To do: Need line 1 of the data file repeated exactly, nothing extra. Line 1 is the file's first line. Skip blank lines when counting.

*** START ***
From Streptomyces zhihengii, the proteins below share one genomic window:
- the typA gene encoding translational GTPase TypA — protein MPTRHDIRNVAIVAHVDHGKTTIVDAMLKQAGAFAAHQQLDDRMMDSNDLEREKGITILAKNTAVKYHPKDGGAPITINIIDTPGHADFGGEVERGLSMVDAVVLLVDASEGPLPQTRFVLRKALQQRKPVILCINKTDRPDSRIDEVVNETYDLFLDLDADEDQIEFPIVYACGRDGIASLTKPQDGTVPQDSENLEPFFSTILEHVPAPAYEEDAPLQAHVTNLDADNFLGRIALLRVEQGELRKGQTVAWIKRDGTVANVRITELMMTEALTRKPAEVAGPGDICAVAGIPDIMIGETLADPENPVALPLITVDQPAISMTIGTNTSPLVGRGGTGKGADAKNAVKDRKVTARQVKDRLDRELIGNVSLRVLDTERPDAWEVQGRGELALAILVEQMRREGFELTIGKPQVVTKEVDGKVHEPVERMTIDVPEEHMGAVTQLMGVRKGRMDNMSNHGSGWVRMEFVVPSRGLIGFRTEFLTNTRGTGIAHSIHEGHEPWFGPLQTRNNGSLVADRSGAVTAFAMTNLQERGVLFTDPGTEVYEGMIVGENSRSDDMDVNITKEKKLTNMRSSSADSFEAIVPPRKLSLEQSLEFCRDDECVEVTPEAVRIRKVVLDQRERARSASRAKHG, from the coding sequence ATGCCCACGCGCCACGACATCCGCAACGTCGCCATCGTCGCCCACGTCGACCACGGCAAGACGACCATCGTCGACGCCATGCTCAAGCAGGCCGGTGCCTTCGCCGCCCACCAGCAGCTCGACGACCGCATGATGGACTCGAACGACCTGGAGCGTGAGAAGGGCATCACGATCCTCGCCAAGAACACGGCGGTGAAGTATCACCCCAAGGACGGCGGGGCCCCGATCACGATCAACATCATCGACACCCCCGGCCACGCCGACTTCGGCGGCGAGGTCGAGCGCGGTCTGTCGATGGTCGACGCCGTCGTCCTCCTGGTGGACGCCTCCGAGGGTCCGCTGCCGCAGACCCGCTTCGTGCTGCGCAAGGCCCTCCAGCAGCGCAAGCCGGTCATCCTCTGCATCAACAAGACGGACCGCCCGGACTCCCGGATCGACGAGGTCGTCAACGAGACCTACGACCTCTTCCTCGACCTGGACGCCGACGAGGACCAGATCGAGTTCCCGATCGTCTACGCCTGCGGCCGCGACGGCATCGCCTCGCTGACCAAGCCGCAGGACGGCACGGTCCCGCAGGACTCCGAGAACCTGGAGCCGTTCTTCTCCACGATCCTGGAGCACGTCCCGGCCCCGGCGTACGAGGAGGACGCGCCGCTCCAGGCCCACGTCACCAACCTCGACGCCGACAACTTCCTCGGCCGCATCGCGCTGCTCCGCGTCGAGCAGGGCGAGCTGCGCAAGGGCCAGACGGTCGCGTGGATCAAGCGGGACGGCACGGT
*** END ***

From Streptomyces zhihengii, the proteins below share one genomic window: